Last evening we collected the eggs, I taught Leo how to blow a large goose egg at the kitchen table and we herded the geese and turkeys back into their houses for the night, a procedure that was not a easy as it sounds as the geese and turkeys are all larger than he is.
When it came to the ducks only seven were seen standing nervously in the dusk light. I have eight ducks. 5 pure bred Indian Runners, a magpie female, 2 half breed Indian Runners and a bog standard drake called Halleh, who, long term readers will remember was a lone ducking that was brought up by Blanche, an over broody hybrid hen, who had a desperate need for babies.
I have found through bitter experience that a ratio of 7 females to one male is more desirable given the fact that drakes in season will shag the arse off every female in sight and will do so without finesse or any delicacy whatsoever..
The ratio of 1 to 7, I have found, will give the females some respite in spring and early summer.
|The Ducks facing off a cat in the grass next to last year's Bosoms|
The ducks are a constant on the field. The Indian Runners criss- cross their way through the grass all day long, screaming like teenage girls at a Take That concert as they do so, and all look as though they do bugger all except show off this hysterical part of their somewhat neurotic personalities.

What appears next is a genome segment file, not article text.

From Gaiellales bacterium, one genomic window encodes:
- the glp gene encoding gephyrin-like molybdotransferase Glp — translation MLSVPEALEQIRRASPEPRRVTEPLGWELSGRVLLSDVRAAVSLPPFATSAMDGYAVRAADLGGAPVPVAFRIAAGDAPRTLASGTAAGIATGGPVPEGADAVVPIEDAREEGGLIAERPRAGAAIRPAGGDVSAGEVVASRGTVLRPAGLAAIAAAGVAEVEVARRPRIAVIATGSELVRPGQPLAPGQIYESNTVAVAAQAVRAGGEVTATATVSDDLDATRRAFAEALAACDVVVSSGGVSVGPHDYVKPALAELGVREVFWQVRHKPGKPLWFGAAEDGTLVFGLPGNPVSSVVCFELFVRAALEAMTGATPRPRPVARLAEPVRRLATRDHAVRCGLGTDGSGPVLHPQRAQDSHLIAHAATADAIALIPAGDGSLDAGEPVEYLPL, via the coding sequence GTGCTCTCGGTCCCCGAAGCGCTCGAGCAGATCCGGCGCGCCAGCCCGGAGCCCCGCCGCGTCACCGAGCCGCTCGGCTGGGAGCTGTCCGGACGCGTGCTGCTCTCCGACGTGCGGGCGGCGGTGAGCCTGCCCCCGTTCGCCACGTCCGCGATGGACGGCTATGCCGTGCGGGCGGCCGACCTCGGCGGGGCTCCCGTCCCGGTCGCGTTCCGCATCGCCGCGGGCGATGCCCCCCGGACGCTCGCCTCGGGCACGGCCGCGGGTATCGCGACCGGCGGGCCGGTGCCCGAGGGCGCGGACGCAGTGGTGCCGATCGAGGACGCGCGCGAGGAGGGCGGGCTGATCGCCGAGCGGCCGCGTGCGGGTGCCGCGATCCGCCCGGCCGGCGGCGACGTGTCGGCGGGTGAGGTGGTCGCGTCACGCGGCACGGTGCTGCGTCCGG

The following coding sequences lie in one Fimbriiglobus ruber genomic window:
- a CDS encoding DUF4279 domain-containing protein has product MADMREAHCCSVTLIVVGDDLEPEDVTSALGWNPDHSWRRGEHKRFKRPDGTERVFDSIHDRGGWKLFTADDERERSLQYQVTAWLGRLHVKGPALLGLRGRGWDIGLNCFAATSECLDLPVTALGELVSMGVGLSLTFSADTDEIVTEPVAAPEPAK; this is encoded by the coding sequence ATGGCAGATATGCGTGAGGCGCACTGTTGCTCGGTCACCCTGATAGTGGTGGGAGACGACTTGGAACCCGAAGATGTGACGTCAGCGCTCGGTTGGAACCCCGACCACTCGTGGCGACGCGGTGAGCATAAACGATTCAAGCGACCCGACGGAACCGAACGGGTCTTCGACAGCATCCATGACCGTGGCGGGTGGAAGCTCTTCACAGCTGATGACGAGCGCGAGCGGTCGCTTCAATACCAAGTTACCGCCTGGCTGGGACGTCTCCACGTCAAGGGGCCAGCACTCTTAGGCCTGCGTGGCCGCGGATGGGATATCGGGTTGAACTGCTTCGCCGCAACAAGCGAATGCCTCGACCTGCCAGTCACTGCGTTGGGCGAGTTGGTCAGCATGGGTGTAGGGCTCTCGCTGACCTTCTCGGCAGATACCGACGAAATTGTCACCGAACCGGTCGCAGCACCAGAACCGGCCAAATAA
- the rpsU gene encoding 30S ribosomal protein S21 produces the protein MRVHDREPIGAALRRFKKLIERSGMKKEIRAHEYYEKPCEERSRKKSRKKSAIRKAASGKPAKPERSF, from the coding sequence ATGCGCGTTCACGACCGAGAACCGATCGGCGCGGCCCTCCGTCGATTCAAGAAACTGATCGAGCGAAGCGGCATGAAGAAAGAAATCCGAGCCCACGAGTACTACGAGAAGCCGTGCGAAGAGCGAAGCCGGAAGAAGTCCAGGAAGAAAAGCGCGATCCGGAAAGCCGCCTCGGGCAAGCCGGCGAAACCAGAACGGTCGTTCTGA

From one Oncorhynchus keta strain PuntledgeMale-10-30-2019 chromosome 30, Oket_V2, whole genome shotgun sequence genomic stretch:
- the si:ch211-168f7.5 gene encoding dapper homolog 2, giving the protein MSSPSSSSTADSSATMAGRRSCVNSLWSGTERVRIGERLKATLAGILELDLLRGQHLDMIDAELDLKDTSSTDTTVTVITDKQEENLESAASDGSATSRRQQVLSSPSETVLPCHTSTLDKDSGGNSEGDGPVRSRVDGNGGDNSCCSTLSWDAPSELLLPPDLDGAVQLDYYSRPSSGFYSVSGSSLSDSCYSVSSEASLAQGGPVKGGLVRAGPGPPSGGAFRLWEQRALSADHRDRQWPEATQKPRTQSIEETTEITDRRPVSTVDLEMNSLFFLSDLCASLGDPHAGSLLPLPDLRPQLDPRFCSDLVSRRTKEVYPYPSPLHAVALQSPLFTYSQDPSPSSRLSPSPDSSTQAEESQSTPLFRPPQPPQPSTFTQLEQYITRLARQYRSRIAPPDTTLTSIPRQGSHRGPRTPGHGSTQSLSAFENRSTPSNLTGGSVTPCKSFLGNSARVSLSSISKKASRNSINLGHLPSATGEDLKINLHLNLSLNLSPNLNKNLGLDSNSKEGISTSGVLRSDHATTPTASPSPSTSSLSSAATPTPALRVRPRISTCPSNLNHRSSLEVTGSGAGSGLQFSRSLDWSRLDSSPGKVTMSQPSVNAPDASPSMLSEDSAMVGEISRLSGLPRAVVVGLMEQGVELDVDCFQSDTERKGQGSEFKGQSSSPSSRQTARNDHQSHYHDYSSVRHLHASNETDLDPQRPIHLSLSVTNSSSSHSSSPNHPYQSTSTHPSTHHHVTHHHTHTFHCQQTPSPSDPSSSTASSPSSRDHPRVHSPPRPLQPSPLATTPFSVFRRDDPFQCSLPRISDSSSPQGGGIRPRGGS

The truth is somewhat different.
The female ducks remain the most prolific eggs layers on the field given their age, and provide an invaluable contribution to the animal care piggy bank by doing so.
Anyhow, like I said, last night at bedtime only seven ducks were standing by their house waiting to be locked away for the night. After a quick head count, I worked out that it was one of the Indian Runner females that was missing, an unfortunate thing, as Runner Ducks go even more hysterical ( if that was at all possible) when they are alone and separated from the flock.
Leo and I looked everywhere. In the pond, in the stream, in the long grass......she was nowhere to be seen and with a heavy heart we locked up the other animals and headed back to the cottage.
As we came back I explained to Leo that she was either sat on some eggs somewhere under a hawthorn bush or she had been snatched by a fox.
He thought about this for a moment, the concentration almost steaming up his glasses
"What you need to do", he said at last, " is to go out when it is very dark and light a candle for her so she will see it and she will find her way home!"
I said I would see... and we went off to walk the dogs down the lane...
Around 11.30pm , as I was tidying up after our guests had gone, I remembered Leo's advice and took myself out on the field.
I didn't have a candle but a small wind up torch which I shone around the bushes and trees for one last look before bed.
Suddenly, from out of a mass of nettles came the duck, quacking loudly as she galloped forward across the field like an extra from a disaster movie.
I caught her easily and placed her back safely with her chattering flock who were sat quietly in the duck house.
I had to smile to myself and the phrase
"Out of the mouth of babes"
came to mind